The first mention of the Ludza Castle dates from 1433 when the Livonian Order built a large and strong fortress to replace an earlier wooden fortress built by the ancient Latgalians. The Ludza stone castle had three stories, six towers, three gates and two foreparts. It was built as an outpost for the Livonian order, mainly to strengthen the eastern border of Livonia and guard trade routes from Russia.
In 1481 the Russians invaded Livonia, occupied and devastated the castle. Only the 1525 through improved relations with the Grand Duchy of Moscow, the Livonian Order rebuilt the castle only to see it destroyed again in 1654 by Russian troops under orders from the Russian tsar Aleksey. At the start of the Livonian War in 1558, German troops attacked Krasnij Gorodok and destroyed a number of parishes in Pskov. In the same year Maskavijas troops of Gregory Temkina occupied the castle, but suffering defeat, he was forced to abandon his conquest.
In 1577 Livonia was once again invaded by Russian troops under the guidance of Ivan IV Vasilyevich and the castle was sacked. The following year the Order had Ludza castle with some others in the Grand Duchy of Lithuania mortgaged, and in 1561 asked the castle to be included in the Inflantia. In 1582 the castle returned to the Polish-Lithuanian Commonwealth.
During the Polish-Swedish War in 1625 the Swedish army occupied the castle, but the Polish-Lithuania Commonwealth soon got it back. In the Russian-Polish War in 1654 the Russian Voivoda Lev Saltikovs surrounded Ludza and the castle surrendered. According to a decision of the Polish Sejm in 1667, only the Daugavpils castle was maintained and other defenses, including Ludza castle, was neglected. After that the castle was abandoned and left in ruins.
Nowadays the impressive fragments of the castle walls, including a three-floor high fragment, still remain. The ruins are the main tourist attraction in the Ludza District, and is considered a symbol of the town.References:
Castle of Lorca (Castillo de Lorca) is a fortress of medieval origin constructed between the 9th and 15th centuries. It consists of a series of defensive structures that, during the Middle Ages, made the town and the fortress an impregnable point in the southeast part of the Iberian Peninsula. Lorca Castle was a key strategic point of contention between Christians and Muslims during the Reconquista.
Archaeological excavations have revealed that the site of the castle has been inhabited since Neolithic times.
It has not been determined exactly when a castle or fortress was first built on the hill. The first written documentation referring to a castle at Lorca is of Muslim origin, which in the 9th century, indicates that the city of Lurqa was an important town in the area ruled by Theudimer (Tudmir). During Muslim rule, Lorca Castle was an impregnable fortress and its interior was divided into two sections by the Espaldón Wall. In the western part, there was an area used to protect livestock and grain in times of danger. The eastern part had a neighbourhood called the barrio de Alcalá.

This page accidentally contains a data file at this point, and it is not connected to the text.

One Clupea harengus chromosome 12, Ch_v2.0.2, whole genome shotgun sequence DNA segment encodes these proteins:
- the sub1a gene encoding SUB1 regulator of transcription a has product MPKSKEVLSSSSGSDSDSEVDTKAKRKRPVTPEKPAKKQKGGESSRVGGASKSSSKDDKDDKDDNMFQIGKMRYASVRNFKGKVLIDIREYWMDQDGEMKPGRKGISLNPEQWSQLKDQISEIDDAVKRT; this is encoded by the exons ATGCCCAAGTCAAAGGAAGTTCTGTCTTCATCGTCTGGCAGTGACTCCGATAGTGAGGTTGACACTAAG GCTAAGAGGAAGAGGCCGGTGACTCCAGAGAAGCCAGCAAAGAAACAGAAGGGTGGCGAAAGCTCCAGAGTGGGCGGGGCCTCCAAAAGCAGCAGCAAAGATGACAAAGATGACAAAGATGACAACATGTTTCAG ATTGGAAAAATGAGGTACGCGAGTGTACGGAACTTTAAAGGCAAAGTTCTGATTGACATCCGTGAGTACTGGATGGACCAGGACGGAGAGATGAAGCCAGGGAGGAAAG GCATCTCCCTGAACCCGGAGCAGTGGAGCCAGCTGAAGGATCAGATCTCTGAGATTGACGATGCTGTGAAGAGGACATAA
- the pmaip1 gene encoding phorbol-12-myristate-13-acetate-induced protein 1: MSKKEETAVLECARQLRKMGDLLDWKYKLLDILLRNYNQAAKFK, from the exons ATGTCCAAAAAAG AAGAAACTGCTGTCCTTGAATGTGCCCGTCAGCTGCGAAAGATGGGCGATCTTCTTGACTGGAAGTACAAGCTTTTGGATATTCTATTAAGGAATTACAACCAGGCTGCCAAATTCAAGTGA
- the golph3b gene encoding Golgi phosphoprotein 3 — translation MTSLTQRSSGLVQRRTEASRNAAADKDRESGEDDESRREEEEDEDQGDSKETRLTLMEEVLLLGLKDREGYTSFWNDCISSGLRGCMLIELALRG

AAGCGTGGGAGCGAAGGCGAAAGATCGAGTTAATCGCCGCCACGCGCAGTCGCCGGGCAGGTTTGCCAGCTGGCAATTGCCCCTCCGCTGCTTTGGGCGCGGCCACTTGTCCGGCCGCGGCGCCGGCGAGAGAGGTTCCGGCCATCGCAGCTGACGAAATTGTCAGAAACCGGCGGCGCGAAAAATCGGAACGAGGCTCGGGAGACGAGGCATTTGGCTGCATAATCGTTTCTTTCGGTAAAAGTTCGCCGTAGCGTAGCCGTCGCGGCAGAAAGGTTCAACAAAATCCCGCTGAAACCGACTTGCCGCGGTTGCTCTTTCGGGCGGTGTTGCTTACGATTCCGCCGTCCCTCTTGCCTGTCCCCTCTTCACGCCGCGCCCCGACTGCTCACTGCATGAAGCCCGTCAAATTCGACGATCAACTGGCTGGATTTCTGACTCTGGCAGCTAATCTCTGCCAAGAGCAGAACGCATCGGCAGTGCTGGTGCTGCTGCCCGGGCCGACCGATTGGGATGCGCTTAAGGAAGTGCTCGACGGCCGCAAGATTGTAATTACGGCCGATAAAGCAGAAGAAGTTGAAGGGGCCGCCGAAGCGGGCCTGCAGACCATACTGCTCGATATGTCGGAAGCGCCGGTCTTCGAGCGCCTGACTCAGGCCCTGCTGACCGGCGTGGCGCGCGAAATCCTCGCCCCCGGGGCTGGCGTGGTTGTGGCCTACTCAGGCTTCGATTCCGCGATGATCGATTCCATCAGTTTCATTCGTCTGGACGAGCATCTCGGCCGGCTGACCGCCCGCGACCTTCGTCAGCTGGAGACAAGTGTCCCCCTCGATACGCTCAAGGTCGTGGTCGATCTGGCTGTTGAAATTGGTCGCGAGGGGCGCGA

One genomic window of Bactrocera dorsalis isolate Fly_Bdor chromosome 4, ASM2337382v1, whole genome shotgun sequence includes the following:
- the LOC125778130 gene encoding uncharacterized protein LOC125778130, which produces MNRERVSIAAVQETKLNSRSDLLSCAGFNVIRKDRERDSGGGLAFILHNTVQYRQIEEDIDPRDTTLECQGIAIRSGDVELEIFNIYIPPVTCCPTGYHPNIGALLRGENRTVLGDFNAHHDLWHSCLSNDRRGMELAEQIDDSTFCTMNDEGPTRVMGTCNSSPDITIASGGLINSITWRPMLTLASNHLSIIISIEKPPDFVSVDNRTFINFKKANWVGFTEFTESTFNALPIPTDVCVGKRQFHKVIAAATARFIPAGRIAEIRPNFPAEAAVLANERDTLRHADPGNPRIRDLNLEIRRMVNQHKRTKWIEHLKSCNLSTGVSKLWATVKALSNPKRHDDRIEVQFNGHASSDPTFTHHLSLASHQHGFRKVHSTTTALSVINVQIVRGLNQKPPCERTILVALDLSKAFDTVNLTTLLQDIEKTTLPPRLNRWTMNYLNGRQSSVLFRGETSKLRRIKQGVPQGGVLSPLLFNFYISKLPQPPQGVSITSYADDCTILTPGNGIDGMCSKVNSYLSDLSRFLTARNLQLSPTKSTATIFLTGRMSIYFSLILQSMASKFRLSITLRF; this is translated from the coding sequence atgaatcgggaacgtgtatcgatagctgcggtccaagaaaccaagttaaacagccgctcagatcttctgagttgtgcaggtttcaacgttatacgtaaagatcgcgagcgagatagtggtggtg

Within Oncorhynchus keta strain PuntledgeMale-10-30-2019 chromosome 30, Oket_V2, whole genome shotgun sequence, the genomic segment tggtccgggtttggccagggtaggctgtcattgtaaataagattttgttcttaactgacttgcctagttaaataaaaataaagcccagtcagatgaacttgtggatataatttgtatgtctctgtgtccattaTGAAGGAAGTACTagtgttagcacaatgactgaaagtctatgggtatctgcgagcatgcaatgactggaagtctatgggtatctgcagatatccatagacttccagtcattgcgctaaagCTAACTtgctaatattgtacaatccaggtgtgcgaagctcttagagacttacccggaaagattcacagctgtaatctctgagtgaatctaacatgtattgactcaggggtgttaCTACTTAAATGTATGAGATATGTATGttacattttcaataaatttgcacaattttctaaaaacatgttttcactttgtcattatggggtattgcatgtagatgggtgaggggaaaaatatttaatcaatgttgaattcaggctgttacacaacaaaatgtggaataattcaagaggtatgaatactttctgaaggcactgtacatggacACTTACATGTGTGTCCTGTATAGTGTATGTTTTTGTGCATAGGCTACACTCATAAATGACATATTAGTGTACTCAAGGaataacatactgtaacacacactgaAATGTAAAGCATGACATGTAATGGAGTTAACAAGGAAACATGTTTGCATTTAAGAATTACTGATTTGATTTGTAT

Lorca was conquered by the Castilian Infante Don Alfonso, the future Alfonso X, in 1244, and the fortress became a key defensive point against the Kingdom of Granada. For 250 years, Lorca Castle was a watchpoint on the border between the Christian kingdom of Murcia and the Muslim state of Granada.
Alfonso X ordered the construction of the towers known as the Alfonsina and Espolón Towers, and strengthened and fixed the walls. Hardly a trace of the Muslim fortress remained due to this reconstruction. Muslim traces remain in the foundation stones and the wall known as the muro del Espaldón.
The Jewish Quarter was found within the alcazaba, the Moorish fortification, separated from the rest of the city by its walls. The physical separation had the purpose of protecting the Jewish people in the town from harm, but also had the result of keeping Christians and Jews separate, with the Christians inhabiting the lower part of town.
The remains of the Jewish Quarter extended over an area of 5,700 square m, and 12 homes and a synagogue have been found; the synagogue dates from the 14th century and is the only one found in the Murcia. The streets of the town had an irregular layout, adapted to the landscape, and is divided into four terraces. The synagogue was in the central location, and around it were the homes. The homes were of rectangular shape, with various compartmentalized rooms. The living quarters were elevated and a common feature was benches attached to the walls, kitchens, stand for earthenware jars, or cupboards.
With the disappearance of the frontier after the conquest of Granada in 1492, Lorca Castle no longer became as important as before. With the expulsion of the Jews by order of Ferdinand and Isabella, Lorca Castle was also depopulated as a result. The castle was abandoned completely, and was almost a complete ruin by the 18th century. In the 19th century, the castle was refurbished due to the War of Spanish Independence. The walls and structures were repaired or modified and its medieval look changed. A battery of cannons was installed, for example, during this time. In 1931 Lorca Castle was declared a National Historic Monument.
Currently, a parador (luxury hotel) has been built within the castle. As a result, archaeological discoveries have been found, including the Jewish Quarter.